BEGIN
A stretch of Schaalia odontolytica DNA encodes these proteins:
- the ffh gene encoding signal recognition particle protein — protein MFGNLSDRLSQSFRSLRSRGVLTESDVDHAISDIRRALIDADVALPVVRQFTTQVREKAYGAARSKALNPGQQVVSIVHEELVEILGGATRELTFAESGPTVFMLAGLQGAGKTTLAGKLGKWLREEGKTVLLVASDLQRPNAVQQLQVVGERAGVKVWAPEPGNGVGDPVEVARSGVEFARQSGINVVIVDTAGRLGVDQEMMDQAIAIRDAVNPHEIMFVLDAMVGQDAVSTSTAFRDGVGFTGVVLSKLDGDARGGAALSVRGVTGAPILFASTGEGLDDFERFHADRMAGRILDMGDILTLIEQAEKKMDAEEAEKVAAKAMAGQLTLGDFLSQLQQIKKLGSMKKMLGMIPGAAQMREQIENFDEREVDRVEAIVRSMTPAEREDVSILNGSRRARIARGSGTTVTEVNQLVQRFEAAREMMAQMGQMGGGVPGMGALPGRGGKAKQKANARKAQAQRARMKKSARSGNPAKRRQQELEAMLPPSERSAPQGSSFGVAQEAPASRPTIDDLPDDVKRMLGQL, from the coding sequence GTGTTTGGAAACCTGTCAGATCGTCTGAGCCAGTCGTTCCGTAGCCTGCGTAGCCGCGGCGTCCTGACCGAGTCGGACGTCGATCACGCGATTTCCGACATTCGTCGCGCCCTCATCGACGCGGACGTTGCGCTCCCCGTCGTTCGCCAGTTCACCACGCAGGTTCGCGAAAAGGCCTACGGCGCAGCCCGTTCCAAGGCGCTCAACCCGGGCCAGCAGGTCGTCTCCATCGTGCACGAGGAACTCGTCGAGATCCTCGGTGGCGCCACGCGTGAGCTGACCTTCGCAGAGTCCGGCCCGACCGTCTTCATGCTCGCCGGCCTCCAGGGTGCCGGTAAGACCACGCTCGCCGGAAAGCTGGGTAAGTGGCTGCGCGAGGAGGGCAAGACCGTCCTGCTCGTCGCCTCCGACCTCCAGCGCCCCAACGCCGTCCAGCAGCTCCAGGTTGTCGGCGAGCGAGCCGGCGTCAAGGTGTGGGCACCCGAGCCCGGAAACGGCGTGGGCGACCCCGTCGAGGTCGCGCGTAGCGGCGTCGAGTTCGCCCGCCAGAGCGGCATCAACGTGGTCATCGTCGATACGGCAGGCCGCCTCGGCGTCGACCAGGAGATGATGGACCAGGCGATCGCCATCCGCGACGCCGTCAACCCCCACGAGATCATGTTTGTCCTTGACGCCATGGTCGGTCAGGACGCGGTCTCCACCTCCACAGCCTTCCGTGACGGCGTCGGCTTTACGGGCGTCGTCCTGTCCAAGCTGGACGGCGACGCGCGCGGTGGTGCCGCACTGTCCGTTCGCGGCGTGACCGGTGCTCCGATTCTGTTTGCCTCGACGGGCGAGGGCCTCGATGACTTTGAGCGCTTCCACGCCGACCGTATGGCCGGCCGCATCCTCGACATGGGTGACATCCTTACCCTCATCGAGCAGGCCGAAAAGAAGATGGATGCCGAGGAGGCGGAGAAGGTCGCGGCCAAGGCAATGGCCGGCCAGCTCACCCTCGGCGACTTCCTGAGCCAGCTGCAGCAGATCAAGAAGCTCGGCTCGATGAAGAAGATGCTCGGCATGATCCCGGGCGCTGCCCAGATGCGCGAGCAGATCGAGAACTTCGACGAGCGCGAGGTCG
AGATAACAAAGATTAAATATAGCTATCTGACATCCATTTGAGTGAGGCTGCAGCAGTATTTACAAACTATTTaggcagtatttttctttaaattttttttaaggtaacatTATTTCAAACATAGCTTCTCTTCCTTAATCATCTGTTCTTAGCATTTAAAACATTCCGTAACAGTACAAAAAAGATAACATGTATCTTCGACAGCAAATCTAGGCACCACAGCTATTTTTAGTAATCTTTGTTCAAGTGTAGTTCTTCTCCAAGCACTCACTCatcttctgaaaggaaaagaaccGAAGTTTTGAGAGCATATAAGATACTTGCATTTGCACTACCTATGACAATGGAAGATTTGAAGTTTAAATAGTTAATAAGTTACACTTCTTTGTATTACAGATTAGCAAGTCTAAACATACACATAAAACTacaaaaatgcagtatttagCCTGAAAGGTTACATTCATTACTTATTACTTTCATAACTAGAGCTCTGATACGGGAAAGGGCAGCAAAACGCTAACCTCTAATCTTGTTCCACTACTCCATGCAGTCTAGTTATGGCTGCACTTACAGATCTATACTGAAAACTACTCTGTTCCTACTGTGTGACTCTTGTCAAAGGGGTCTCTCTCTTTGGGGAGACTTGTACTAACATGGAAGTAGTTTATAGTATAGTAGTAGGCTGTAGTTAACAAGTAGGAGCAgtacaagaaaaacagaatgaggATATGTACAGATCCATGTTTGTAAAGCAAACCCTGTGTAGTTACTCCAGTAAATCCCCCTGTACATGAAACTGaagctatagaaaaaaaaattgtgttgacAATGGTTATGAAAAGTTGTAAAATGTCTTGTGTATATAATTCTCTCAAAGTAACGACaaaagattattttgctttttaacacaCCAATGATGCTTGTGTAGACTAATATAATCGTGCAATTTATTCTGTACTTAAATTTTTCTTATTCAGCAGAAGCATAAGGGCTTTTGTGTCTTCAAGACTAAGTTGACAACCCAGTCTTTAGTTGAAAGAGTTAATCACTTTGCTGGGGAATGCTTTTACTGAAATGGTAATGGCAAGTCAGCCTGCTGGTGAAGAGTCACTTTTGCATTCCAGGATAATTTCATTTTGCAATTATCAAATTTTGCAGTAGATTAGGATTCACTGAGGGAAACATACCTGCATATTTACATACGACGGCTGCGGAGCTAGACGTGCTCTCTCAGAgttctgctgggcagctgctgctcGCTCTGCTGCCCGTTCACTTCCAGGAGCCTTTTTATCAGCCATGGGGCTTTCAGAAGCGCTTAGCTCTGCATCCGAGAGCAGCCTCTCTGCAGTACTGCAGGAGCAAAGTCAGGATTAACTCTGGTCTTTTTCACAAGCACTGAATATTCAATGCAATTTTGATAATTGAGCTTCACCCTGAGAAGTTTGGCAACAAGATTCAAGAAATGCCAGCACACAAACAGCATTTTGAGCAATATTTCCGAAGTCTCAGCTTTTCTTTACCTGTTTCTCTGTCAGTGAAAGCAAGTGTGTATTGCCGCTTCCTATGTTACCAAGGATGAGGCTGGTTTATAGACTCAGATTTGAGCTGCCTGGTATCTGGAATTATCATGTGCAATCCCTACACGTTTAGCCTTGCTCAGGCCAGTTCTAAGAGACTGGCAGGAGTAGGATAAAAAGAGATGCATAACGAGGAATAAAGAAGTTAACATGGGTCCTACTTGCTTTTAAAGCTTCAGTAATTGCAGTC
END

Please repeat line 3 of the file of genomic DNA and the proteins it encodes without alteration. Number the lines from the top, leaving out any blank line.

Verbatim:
AGATAACAAAGATTAAATATAGCTATCTGACATCCATTTGAGTGAGGCTGCAGCAGTATTTACAAACTATTTaggcagtatttttctttaaattttttttaaggtaacatTATTTCAAACATAGCTTCTCTTCCTTAATCATCTGTTCTTAGCATTTAAAACATTCCGTAACAGTACAAAAAAGATAACATGTATCTTCGACAGCAAATCTAGGCACCACAGCTATTTTTAGTAATCTTTGTTCAAGTGTAGTTCTTCTCCAAGCACTCACTCatcttctgaaaggaaaagaaccGAAGTTTTGAGAGCATATAAGATACTTGCATTTGCACTACCTATGACAATGGAAGATTTGAAGTTTAAATAGTTAATAAGTTACACTTCTTTGTATTACAGATTAGCAAGTCTAAACATACACATAAAACTacaaaaatgcagtatttagCCTGAAAGGTTACATTCATTACTTATTACTTTCATAACTAGAGCTCTGATACGGGAAAGGGCAGCAAAACGCTAACCTCTAATCTTGTTCCACTACTCCATGCAGTCTAGTTATGGCTGCACTTACAGATCTATACTGAAAACTACTCTGTTCCTACTGTGTGACTCTTGTCAAAGGGGTCTCTCTCTTTGGGGAGACTTGTACTAACATGGAAGTAGTTTATAGTATAGTAGTAGGCTGTAGTTAACAAGTAGGAGCAgtacaagaaaaacagaatgaggATATGTACAGATCCATGTTTGTAAAGCAAACCCTGTGTAGTTACTCCAGTAAATCCCCCTGTACATGAAACTGaagctatagaaaaaaaaattgtgttgacAATGGTTATGAAAAGTTGTAAAATGTCTTGTGTATATAATTCTCTCAAAGTAACGACaaaagattattttgctttttaacacaCCAATGATGCTTGTGTAGACTAATATAATCGTGCAATTTATTCTGTACTTAAATTTTTCTTATTCAGCAGAAGCATAAGGGCTTTTGTGTCTTCAAGACTAAGTTGACAACCCAGTCTTTAGTTGAAAGAGTTAATCACTTTGCTGGGGAATGCTTTTACTGAAATGGTAATGGCAAGTCAGCCTGCTGGTGAAGAGTCACTTTTGCATTCCAGGATAATTTCATTTTGCAATTATCAAATTTTGCAGTAGATTAGGATTCACTGAGGGAAACATACCTGCATATTTACATACGACGGCTGCGGAGCTAGACGTGCTCTCTCAGAgttctgctgggcagctgctgctcGCTCTGCTGCCCGTTCACTTCCAGGAGCCTTTTTATCAGCCATGGGGCTTTCAGAAGCGCTTAGCTCTGCATCCGAGAGCAGCCTCTCTGCAGTACTGCAGGAGCAAAGTCAGGATTAACTCTGGTCTTTTTCACAAGCACTGAATATTCAATGCAATTTTGATAATTGAGCTTCACCCTGAGAAGTTTGGCAACAAGATTCAAGAAATGCCAGCACACAAACAGCATTTTGAGCAATATTTCCGAAGTCTCAGCTTTTCTTTACCTGTTTCTCTGTCAGTGAAAGCAAGTGTGTATTGCCGCTTCCTATGTTACCAAGGATGAGGCTGGTTTATAGACTCAGATTTGAGCTGCCTGGTATCTGGAATTATCATGTGCAATCCCTACACGTTTAGCCTTGCTCAGGCCAGTTCTAAGAGACTGGCAGGAGTAGGATAAAAAGAGATGCATAACGAGGAATAAAGAAGTTAACATGGGTCCTACTTGCTTTTAAAGCTTCAGTAATTGCAGTC